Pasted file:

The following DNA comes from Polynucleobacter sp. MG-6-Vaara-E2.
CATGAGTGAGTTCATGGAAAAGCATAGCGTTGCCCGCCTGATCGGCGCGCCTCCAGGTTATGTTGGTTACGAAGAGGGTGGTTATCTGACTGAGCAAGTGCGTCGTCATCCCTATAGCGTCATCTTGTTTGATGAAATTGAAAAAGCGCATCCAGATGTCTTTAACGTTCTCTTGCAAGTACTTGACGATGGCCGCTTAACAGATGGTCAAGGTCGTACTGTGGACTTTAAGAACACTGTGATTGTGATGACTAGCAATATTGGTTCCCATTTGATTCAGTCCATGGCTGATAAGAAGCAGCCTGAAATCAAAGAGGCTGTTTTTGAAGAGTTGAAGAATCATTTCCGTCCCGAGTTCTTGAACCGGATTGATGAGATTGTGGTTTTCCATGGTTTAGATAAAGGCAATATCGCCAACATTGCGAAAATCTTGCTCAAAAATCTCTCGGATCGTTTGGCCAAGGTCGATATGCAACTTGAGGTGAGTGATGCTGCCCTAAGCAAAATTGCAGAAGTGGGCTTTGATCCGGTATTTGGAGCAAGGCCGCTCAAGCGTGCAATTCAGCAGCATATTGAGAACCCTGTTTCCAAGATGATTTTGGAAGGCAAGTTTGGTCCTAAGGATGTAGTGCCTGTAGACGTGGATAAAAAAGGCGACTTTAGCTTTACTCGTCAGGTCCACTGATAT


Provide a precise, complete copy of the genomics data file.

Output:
The following DNA comes from Polynucleobacter sp. MG-6-Vaara-E2.
CATGAGTGAGTTCATGGAAAAGCATAGCGTTGCCCGCCTGATCGGCGCGCCTCCAGGTTATGTTGGTTACGAAGAGGGTGGTTATCTGACTGAGCAAGTGCGTCGTCATCCCTATAGCGTCATCTTGTTTGATGAAATTGAAAAAGCGCATCCAGATGTCTTTAACGTTCTCTTGCAAGTACTTGACGATGGCCGCTTAACAGATGGTCAAGGTCGTACTGTGGACTTTAAGAACACTGTGATTGTGATGACTAGCAATATTGGTTCCCATTTGATTCAGTCCATGGCTGATAAGAAGCAGCCTGAAATCAAAGAGGCTGTTTTTGAAGAGTTGAAGAATCATTTCCGTCCCGAGTTCTTGAACCGGATTGATGAGATTGTGGTTTTCCATGGTTTAGATAAAGGCAATATCGCCAACATTGCGAAAATCTTGCTCAAAAATCTCTCGGATCGTTTGGCCAAGGTCGATATGCAACTTGAGGTGAGTGATGCTGCCCTAAGCAAAATTGCAGAAGTGGGCTTTGATCCGGTATTTGGAGCAAGGCCGCTCAAGCGTGCAATTCAGCAGCATATTGAGAACCCTGTTTCCAAGATGATTTTGGAAGGCAAGTTTGGTCCTAAGGATGTAGTGCCTGTAGACGTGGATAAAAAAGGCGACTTTAGCTTTACTCGTCAGGTCCACTGATAT